"By `structural violence' I mean the increased rates of death and disability suffered by those who occupy the bottom rungs of society, as contrasted by those who are above them. Those excess deaths (or at least a demonstrably large proportion of them) are a function of the class structure; and that structure is itself a product of society's collective human choices, concerning how to distribute the collective wealth of the society. These are not acts of God. I am contrasting `structural' with `behavioral violence' by which I mean the non-natural deaths and injuries that are caused by specific behavioral actions of individuals against individuals, such as the deaths we attribute to homicide, suicide, soldiers in warfare, capital punishment, and so on." -- (Gilligan, J., MD, Violence: Reflections On a National Epidemic (New York: Vintage, 1996), 192.) This form of violence, not covered by any of the majoritarian, corporate, ruling-class protected media, is invisible to us and because of its invisibility, all the more insidious. How dangerous is it -- really? Gilligan notes: "[E]very fifteen years, on the average, as many people die because of relative poverty as would be killed in a nuclear war that caused 232 million deaths; and every single year, two to three times as many people die from poverty throughout the world as were killed by the Nazi genocide of the Jews over a six-year period. This is, in effect, the equivalent of an ongoing, unending, in fact accelerating, thermonuclear war, or genocide on the weak and poor every year of every decade, throughout the world." [Gilligan, p. 196] Worse still, in a thoroughly capitalist society, much of that violence became internalized, turned back on the Self, because, in a society based on the priority of wealth, those who own nothing are taught to loathe themselves, as if something is inherently wrong with themselves, instead of the social order that promotes this self-loathing. This intense self-hatred was often manifested in familial violence as when the husband beats the wife, the wife smacks the son, and the kids fight each other. This vicious, circular, and invisible violence, unacknowledged by the corporate media, uncriticized in substandard educational systems, and un-understood by the very folks who suffer in its grips, feeds on the spectacular and more common forms of violence that the system makes damn sure -- that we can recognize and must react to it. This fatal and systematic violence may be called The War on the Poor.


Link – Racism

The threats of violence and security that the aff impacts construct are rooted in a fundamentally racist ideology. Let’s get this straight: we are not calling them racist, but we are saying that their arguments perpetuate racism through a hypocritical justification of using violence via the primarily white state to stop violence caused by the primarily colored gangs.

Hartnet 2008
[The Annihilating Public Policies of the Prison-Industrial Complex; or, Crime, Violence, and Punishment in an Age of Neoliberalism by Stephen John Hartnett, an Associate Professor of Speech Communication at U of Illinois http://muse.jhu.edu/journals/rhetoric_and_public_affairs/v011/11.3.hartnett.html]

Scholars hoping to track the racist “threat constructions” Stabile addresses even farther back into our national history will be grateful for Liberty’s Captives: Narratives of Confinement in the Print Culture of the Early Republic, edited by Daniel Williams and a team of his graduate students at the University of Mississippi. Liberty’s Captives is an archival achievement, an intellectual gift to those of us who study the nation’s history, for it teaches us to that Stabile’s “threat constructions” have tendrils deep in the nation’s political DNA, reaching all the way back to eighteenth-century tales of innocent settlers captured by savage Indians, brave mariners waylaid by thuggish pirates, valiant soldiers imprisoned in fetid brigs, sailors marooned on desert islands stocked with exotic others, and even good Christian women tortured at the hands of devilish Muslim polygamists. Throughout the 17 primary documents reprinted here, covering 1779 to 1818, Williams discerns one constant rhetorical thread: “liberty is extolled while a racist ideology of extermination is justified” (11). One of the many startling realizations forced upon anyone who reads these texts is that American liberty is extolled, and the extermination of Others justified, in almost every one of these texts on the grounds that some enemy—whether British or Indian or Muslim—engages in punishment practices that are inhuman. That is, whereas many contemporary Americans identify with the powers, institutions, and rhetorics of mass imprisonment, our forebears took the opposite position: what made our version of liberty preferable to others was precisely the fact that we Americans were not brutal captors, we were not wanton torturers, we were not capricious jailers.21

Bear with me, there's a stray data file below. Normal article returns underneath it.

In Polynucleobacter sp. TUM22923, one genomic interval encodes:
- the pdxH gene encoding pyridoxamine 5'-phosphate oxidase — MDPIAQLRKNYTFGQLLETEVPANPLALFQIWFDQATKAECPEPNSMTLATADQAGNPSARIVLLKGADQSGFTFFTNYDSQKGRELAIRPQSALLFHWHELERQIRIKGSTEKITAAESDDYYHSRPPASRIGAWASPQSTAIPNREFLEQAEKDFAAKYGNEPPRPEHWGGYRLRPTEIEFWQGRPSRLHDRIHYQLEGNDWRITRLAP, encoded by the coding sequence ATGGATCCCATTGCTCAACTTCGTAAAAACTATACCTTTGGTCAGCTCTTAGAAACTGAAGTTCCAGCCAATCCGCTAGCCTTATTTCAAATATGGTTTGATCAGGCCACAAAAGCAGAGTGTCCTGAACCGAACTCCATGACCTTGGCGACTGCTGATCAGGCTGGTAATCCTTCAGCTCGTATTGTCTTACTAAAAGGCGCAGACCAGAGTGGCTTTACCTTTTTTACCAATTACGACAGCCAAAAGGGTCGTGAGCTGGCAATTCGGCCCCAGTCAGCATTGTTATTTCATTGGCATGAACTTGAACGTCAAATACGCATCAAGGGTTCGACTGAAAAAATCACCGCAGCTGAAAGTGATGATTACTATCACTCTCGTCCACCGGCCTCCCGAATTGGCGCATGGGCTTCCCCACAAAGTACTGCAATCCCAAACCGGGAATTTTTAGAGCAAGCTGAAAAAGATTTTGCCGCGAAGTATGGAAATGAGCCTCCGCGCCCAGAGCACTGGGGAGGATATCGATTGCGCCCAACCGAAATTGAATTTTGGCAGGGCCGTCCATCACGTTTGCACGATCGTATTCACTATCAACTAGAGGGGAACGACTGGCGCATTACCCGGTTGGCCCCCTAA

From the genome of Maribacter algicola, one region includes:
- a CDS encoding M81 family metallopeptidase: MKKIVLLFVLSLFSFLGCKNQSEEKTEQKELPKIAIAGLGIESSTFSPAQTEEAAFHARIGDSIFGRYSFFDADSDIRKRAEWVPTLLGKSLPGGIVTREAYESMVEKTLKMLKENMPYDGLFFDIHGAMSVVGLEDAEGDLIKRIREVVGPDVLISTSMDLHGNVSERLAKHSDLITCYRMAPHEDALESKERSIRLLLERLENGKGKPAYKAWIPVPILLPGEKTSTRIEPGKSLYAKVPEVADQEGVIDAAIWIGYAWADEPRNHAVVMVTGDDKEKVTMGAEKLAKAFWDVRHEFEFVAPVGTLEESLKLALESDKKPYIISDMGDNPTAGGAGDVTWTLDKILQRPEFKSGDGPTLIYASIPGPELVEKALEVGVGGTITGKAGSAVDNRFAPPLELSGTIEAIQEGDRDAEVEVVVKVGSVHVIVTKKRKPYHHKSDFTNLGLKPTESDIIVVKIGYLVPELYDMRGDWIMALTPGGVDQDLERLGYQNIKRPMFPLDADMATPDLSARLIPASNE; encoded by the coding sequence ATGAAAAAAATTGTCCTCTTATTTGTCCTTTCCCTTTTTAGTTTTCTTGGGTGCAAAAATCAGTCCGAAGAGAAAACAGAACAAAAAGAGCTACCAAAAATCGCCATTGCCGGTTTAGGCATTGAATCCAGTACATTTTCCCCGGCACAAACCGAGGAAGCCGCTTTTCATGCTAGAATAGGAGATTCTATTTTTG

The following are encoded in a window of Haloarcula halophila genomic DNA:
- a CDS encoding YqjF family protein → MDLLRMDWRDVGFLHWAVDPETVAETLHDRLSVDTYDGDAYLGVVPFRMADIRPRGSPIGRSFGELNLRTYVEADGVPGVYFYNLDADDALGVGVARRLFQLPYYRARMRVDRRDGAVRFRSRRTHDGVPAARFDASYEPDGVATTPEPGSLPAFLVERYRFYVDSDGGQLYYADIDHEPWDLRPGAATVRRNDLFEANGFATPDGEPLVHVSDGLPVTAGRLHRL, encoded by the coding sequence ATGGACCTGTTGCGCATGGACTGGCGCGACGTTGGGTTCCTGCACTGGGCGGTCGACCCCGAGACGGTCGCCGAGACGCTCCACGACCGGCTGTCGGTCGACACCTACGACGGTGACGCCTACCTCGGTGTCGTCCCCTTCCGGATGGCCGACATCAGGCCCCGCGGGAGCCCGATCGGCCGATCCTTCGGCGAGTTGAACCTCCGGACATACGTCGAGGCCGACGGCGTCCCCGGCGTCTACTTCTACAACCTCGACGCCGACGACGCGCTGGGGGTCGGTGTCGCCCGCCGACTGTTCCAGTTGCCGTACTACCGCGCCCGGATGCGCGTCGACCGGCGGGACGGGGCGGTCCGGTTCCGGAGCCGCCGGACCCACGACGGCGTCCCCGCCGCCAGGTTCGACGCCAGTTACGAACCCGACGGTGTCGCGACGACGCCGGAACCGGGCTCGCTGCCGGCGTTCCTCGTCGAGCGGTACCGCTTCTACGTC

For example, in the 1779 “Narrative of the Capture and Treatment of John Dodge, by the English at Detroit,” the British Governor is called “a liar” (22), [End Page 508] Dodge is imprisoned in “a loathsome dungeon” (22), the troops guarding Dodge are described as “those British barbarians” (26), and the King’s spies are called “men of bad principles” (27). The topper to this list of infamy, however, concerns the fate of Dodge’s fiddle. While playing his instrument in his dungeon one day, “Governor Hamilton passed by, and enquired who was playing on the violin, to which the Corporal of the guard answered, it was me. The next day, De Jeane [one of the narrative’s arch-bad guys] waited on me with a Blacksmith, who soon clapped on a pair of hand-bolts; and now, says De Jeane, I have fixed you, you may play the violin till you are tired” (29). Dodge is wrongfully incarcerated, he is denied anything resembling a fair trial or even a hearing before a judge, his accommodations are dreadful, and now the wicked De Jeane claps irons on Dodge to make it impossible for him to play music. This treatments pales in comparison to postmodern tales of horror from the prison-industrial complex, yet here and throughout his narrative Dodge argues that the British are unfit to rule the New World because they are bullies, they are thugs, they are ungentlemanly beasts whose core values—arrogance, cruelty, even sadism—are revealed in the ways they handle prisoners.